The following comes from a Jan. 20 email sent by the pro-euthanasia Compassion & Choices.
Things are moving fast here in California!
Tomorrow (Wednesday) in Sacramento, Senators Bill Monning and Lois Wolk will introduce the End-of-Life Options Act, a bill to authorize aid in dying for terminally ill Californians.
They’ll be joined at a news conference by representatives of Compassion & Choices; the family of Brittany Maynard, including her mother, Deborah Ziegler; and other Californians who, touched by terminal illness, have dedicated themselves to making end-of-life options available in the Golden State.
We know that a majority of Californians support aid in dying. Now it’s time for our lawmakers to catch up to neighboring Oregon and Washington as well as Montana, Vermont and New Mexico — all states where the medical practice of aid in dying is authorized.
The following comes from a Jan. 19 editorial in the L.A. Times. Note: the Times says the bill will be introduced Tues., though Compassion & Choices says Wed.
Although 70% of Californians support physician-assisted suicide, it remains illegal in this state. Despite a remarkably successful 20-year-old law in Oregon that set up a process for what that state calls “death with dignity,” the Legislature in California has not introduced a bill on the subject since 2007. Before that, lawmakers tried for three years in a row with virtually identical bills and all failed….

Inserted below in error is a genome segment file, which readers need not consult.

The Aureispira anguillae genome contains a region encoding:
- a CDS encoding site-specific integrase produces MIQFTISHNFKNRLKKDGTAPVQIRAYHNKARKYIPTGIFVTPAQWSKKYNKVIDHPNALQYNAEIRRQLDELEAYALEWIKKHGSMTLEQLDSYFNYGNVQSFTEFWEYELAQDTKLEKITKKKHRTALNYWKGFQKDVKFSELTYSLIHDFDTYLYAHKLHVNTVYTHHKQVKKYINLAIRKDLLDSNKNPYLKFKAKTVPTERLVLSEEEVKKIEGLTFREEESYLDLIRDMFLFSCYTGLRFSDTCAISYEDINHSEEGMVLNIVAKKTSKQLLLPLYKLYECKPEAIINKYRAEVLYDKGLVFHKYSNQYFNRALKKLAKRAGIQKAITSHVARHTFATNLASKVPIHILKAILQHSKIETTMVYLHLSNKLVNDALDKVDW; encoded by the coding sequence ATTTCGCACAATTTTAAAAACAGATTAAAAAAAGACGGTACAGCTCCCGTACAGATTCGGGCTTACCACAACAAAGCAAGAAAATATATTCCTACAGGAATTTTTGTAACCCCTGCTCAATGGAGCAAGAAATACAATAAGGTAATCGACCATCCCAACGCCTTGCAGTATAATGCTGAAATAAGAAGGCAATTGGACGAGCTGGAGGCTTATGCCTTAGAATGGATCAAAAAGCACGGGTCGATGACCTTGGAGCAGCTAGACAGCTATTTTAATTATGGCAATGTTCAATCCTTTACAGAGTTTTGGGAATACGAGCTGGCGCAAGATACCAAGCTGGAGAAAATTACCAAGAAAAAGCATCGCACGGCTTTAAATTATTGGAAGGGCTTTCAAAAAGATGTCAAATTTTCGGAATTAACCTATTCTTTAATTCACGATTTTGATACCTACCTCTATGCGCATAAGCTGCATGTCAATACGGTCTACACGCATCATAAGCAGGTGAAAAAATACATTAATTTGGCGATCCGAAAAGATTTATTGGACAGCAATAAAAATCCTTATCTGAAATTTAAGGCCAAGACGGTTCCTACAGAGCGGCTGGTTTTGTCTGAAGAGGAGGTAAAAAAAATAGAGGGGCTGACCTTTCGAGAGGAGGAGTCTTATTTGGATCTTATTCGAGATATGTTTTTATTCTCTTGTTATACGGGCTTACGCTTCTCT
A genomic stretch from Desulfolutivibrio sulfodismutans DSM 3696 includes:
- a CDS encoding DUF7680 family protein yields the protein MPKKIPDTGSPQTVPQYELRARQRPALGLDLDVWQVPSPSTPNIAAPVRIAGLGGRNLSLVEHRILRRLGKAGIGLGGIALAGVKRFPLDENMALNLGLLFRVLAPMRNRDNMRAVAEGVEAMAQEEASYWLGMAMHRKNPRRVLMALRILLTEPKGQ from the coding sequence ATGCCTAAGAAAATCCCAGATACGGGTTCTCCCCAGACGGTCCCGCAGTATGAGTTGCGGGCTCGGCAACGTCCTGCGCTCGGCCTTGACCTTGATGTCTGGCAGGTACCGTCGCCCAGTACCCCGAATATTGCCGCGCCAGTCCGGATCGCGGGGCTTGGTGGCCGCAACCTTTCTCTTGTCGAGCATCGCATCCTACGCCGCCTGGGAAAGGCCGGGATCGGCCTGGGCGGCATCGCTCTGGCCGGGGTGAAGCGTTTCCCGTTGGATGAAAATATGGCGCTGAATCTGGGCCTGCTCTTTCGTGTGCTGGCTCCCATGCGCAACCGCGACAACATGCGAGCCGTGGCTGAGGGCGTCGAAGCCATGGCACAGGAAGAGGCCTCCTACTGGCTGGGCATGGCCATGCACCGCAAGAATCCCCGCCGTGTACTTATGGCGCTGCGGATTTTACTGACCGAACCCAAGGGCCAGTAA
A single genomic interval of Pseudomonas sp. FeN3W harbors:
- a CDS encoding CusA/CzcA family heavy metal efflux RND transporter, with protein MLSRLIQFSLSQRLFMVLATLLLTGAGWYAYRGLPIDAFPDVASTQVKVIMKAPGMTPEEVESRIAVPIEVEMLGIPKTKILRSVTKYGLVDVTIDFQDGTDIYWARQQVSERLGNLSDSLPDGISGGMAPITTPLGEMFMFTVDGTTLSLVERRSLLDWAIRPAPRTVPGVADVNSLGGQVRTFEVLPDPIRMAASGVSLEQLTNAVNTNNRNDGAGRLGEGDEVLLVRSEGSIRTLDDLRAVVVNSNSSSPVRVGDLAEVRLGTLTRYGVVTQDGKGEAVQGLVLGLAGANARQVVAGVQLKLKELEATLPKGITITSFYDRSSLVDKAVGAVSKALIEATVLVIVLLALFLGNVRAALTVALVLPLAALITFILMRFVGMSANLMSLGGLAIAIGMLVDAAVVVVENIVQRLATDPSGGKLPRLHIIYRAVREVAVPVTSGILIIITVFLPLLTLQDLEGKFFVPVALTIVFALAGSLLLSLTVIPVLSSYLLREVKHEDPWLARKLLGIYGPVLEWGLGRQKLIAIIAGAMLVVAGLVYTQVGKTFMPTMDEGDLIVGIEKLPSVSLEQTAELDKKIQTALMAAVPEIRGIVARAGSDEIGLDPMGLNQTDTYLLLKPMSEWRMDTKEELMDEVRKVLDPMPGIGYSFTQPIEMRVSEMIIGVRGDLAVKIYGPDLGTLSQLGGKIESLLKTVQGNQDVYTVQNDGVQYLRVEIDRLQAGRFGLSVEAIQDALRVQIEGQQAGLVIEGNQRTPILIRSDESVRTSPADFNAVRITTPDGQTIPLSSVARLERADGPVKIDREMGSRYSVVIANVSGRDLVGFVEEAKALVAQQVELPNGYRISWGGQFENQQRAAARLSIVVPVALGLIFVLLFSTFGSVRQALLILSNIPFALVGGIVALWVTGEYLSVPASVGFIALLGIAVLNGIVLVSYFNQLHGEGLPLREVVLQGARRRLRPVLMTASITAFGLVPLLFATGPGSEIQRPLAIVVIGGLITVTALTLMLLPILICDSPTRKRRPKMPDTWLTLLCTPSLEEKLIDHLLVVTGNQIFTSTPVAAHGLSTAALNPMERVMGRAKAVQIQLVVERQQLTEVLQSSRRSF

The new bill, to be introduced Tuesday by state Sens. Bill Monning (D-Carmel) and Lois Wolk (D-Davis), closely follows the Oregon law. It would allow a person with a terminal disease and a prognosis of death within six months to obtain a physician’s prescription for a lethal dose of medication.…
The Roman Catholic Church and other groups will almost certainly have strong objections to such a law, but their moral codes should not be imposed on those with different beliefs.
There are details in the bill that may need to be amended, but overall this is an important piece of legislation that should become law. Californians should have the ability to determine their personal medical destinies.